East Asian Economic Strategies

The New Australia–Japan Energy Relationship

Visiting Fellow, RIETI

Australia is Japan’s most important energy supplier, supplying over 34 per cent of Japan’s energy imports, or 30 per cent of total energy demand in 2022. Japanese investment and energy purchases over decades has helped build Australian prosperity. But that’s in fossil fuels and change is already underway as both countries transition to net zero emissions by 2050. The bilateral economic relationship will need a total transformation.

The economic partnership between Australia and Japan underpins a deepening people-to-people and political relationship as the two US allies become more important to each other strategically in an economically and geopolitically uncertain international environment.

Australia has what Japan doesn’t: huge endowments of natural resources. For the last decade Japan relied on imports for 90 per cent of its energy needs. Stable institutions, a well-functioning democracy and a commitment to the international market mean that Australia is a stable and secure supplier, able to mine and ship natural resources with world-class efficiency. Openness to foreign investment has brought technology, market links, certainty, as well as capital that helped Australia extract natural resources more cheaply than Brazil or countries in West Africa. And Australia and Japan are geographically close — much closer than South America or Africa are to Japan.

METI’s statistics show two-thirds of Japan’s coal imports and roughly 36 per cent of its liquified natural gas (LNG) imports are from Australia. The Japan–Australia Investment Report by Australian law firm Herbert Smith Freehills finds Australia supplies 75 per cent of Japan’s coal and 43 per cent of LNG. Outside of crude oil, Australian resources fuel Japan’s economy. That extends to strategic raw materials too — Japanese steel mills procure more than 60 per cent of their iron ore imports from Australian mines.

It’s no wonder that last year over 40 per cent of Mitsui’s global profits were made in Australia — in some years half of Mitsui’s profits are generated in Australia. It’s a similar story for Japan’s other trading houses with around 35 to 40 per cent of Mitsubishi Corporation’s profits generated in Australia and 20 per cent for Itochu in the last year. Mitsui has invested more in Australia than it has in all of North and South America.

Japanese investment continues to flood into Australia focused on energy security and decarbonisation. According to JETRO, Japanese companies invested more in Australia last year at $10.1 billion, than in China where they invested $9.2 billion in direct investment. That makes Australia the third largest destination for Japanese investment after the United States and Germany. Japan is the second largest foreign direct investor in Australia and fourth if portfolio investment is included.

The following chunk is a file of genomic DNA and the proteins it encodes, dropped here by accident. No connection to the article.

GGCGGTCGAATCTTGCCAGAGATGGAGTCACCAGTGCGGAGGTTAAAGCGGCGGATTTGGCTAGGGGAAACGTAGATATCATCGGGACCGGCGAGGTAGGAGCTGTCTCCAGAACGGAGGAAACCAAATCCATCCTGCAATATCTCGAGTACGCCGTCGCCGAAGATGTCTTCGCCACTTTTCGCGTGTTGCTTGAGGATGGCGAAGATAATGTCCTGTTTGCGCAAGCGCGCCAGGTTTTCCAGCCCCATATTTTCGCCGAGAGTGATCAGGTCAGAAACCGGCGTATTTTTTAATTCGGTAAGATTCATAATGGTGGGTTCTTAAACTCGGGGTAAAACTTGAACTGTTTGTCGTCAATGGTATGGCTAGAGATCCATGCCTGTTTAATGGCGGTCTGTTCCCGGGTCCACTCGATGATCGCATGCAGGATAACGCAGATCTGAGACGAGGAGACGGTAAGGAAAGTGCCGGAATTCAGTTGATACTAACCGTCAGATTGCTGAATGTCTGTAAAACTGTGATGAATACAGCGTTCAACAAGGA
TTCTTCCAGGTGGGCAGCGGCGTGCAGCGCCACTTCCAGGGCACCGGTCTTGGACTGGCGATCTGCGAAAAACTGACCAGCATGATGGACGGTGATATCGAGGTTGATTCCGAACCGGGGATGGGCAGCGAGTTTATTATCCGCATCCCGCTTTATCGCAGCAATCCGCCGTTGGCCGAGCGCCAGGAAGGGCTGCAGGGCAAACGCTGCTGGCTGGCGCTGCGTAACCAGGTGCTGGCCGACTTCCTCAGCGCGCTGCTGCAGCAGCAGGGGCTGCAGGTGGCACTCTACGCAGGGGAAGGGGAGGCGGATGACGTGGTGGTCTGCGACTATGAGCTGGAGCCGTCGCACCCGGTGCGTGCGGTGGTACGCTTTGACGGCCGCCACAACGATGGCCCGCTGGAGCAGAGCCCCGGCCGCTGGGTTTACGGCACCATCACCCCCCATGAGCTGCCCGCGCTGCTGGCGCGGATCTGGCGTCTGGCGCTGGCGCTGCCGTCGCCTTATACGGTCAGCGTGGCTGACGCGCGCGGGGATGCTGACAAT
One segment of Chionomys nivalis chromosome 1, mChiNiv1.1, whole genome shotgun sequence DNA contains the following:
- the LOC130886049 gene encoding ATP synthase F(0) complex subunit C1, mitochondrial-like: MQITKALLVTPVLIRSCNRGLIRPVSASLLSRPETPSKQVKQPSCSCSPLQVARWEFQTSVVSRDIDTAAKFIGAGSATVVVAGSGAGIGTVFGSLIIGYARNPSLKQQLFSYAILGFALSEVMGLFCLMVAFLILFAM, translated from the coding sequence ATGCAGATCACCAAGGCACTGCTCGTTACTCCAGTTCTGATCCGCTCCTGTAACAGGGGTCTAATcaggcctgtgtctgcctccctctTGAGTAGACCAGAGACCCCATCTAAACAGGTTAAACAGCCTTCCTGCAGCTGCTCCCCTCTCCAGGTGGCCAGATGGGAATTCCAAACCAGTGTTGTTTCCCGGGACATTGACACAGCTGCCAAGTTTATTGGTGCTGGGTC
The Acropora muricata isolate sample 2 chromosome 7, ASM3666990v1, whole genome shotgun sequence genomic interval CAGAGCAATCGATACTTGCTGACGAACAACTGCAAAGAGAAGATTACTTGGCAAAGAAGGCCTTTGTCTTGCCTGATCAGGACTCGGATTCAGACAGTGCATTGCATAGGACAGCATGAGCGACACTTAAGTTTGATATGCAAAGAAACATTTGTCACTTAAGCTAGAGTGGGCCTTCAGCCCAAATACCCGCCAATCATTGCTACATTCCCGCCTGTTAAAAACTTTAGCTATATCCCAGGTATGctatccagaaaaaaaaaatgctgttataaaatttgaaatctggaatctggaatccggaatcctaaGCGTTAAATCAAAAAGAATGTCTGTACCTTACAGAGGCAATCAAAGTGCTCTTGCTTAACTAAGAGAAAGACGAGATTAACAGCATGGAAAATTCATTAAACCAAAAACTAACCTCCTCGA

With Australia supplying one third of Japan’s total energy imports, the next most important sources are Saudi Arabia at 15 per cent of imports, UAE at 12 per cent and Russia at less than 9 per cent, followed by Indonesia and Qatar.

Why then did former Japanese Ambassador Yamagami Shingo undertake a campaign in the Australian press arguing that Japanese companies see Australia as becoming a “sovereign risk” in April this year before his departure?

Inpex president and CEO Ueda Takayuki also unleashed at Australian politicians and industry leaders in Canberra the same month, going as far as to say Australia’s gas policies threaten world peace.

Coinciding with Ueda’s comments was the announcement that Japan would buy more gas from Russia at above the G7 agreed price cap. Japan continues to invest in the Sakhalin oil and gas projects.

With Russia’s invasion of Ukraine, Japan is understandably worried about energy security. The Australian government has made some interventions in the energy market to ease the pressure on household energy prices in these unusual times of war-induced energy price inflation.

Those interventions have included gas and coal price caps and reservations and a “safeguard mechanism” that will help reduce emissions at Australia's largest industrial facilities. Apart from the price caps that are a distortion in the market excused by the government at a time when war has disrupted international gas markets, the other policies are consistent with Australian energy security and energy transition priorities. Western Australia already has a domestic gas reserve operating and certainty was needed after Australia ran out of gas on its East Coast in 2017, having to buy it back from Japan at a hugely inflated price.

It was energy policy uncertainty in Australia over the past decade that led to under investment in both renewable energy generation and fossil fuel extraction. This was exacerbated by increased litigation by environmental activists towards expansions of existing projects and the development of new projects. There is more certainty now with the Australian public sending a clear message to the political parties in Canberra that they want accelerated action on climate change policies, even as they manage higher energy prices.

As Australia accelerates its energy transition and decarbonisation, there will be more changes but the direction is clear. Australia and Japan need to work with industry to avoid a further “gas surprise”.